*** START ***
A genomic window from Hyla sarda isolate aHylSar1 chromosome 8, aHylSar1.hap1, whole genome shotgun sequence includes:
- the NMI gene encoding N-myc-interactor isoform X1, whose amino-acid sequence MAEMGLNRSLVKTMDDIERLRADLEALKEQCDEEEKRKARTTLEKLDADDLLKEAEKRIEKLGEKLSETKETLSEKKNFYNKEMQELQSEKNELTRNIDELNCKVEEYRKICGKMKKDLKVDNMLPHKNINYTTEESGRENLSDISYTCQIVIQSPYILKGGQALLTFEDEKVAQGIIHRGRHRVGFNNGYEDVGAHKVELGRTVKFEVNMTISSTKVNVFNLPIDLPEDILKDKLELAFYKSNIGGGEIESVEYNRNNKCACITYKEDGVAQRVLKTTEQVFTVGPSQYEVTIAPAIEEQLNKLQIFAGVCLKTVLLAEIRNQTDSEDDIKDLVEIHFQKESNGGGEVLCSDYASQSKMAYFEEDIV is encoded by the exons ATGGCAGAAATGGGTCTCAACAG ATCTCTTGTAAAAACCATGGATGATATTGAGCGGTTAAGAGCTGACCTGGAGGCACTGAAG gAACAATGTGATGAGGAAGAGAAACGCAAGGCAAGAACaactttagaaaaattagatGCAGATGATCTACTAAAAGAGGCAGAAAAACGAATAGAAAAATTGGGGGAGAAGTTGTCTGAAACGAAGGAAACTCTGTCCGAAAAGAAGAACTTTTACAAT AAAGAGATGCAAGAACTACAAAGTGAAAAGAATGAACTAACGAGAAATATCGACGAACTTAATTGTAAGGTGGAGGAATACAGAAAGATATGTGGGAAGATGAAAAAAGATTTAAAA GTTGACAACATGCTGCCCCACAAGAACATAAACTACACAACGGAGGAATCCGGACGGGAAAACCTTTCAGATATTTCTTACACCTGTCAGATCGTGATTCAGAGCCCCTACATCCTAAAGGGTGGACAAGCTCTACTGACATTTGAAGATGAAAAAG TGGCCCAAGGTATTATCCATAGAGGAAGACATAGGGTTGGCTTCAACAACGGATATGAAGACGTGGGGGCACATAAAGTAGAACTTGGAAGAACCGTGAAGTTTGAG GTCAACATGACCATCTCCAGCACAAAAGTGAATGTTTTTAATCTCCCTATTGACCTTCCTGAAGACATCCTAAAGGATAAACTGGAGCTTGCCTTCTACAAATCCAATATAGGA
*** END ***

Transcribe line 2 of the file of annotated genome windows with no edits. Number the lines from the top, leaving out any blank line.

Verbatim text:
- the NMI gene encoding N-myc-interactor isoform X1, whose amino-acid sequence MAEMGLNRSLVKTMDDIERLRADLEALKEQCDEEEKRKARTTLEKLDADDLLKEAEKRIEKLGEKLSETKETLSEKKNFYNKEMQELQSEKNELTRNIDELNCKVEEYRKICGKMKKDLKVDNMLPHKNINYTTEESGRENLSDISYTCQIVIQSPYILKGGQALLTFEDEKVAQGIIHRGRHRVGFNNGYEDVGAHKVELGRTVKFEVNMTISSTKVNVFNLPIDLPEDILKDKLELAFYKSNIGGGEIESVEYNRNNKCACITYKEDGVAQRVLKTTEQVFTVGPSQYEVTIAPAIEEQLNKLQIFAGVCLKTVLLAEIRNQTDSEDDIKDLVEIHFQKESNGGGEVLCSDYASQSKMAYFEEDIV is encoded by the exons ATGGCAGAAATGGGTCTCAACAG ATCTCTTGTAAAAACCATGGATGATATTGAGCGGTTAAGAGCTGACCTGGAGGCACTGAAG gAACAATGTGATGAGGAAGAGAAACGCAAGGCAAGAACaactttagaaaaattagatGCAGATGATCTACTAAAAGAGGCAGAAAAACGAATAGAAAAATTGGGGGAGAAGTTGTCTGAAACGAAGGAAACTCTGTCCGAAAAGAAGAACTTTTACAAT AAAGAGATGCAAGAACTACAAAGTGAAAAGAATGAACTAACGAGAAATATCGACGAACTTAATTGTAAGGTGGAGGAATACAGAAAGATATGTGGGAAGATGAAAAAAGATTTAAAA GTTGACAACATGCTGCCCCACAAGAACATAAACTACACAACGGAGGAATCCGGACGGGAAAACCTTTCAGATATTTCTTACACCTGTCAGATCGTGATTCAGAGCCCCTACATCCTAAAGGGTGGACAAGCTCTACTGACATTTGAAGATGAAAAAG TGGCCCAAGGTATTATCCATAGAGGAAGACATAGGGTTGGCTTCAACAACGGATATGAAGACGTGGGGGCACATAAAGTAGAACTTGGAAGAACCGTGAAGTTTGAG GTCAACATGACCATCTCCAGCACAAAAGTGAATGTTTTTAATCTCCCTATTGACCTTCCTGAAGACATCCTAAAGGATAAACTGGAGCTTGCCTTCTACAAATCCAATATAGGA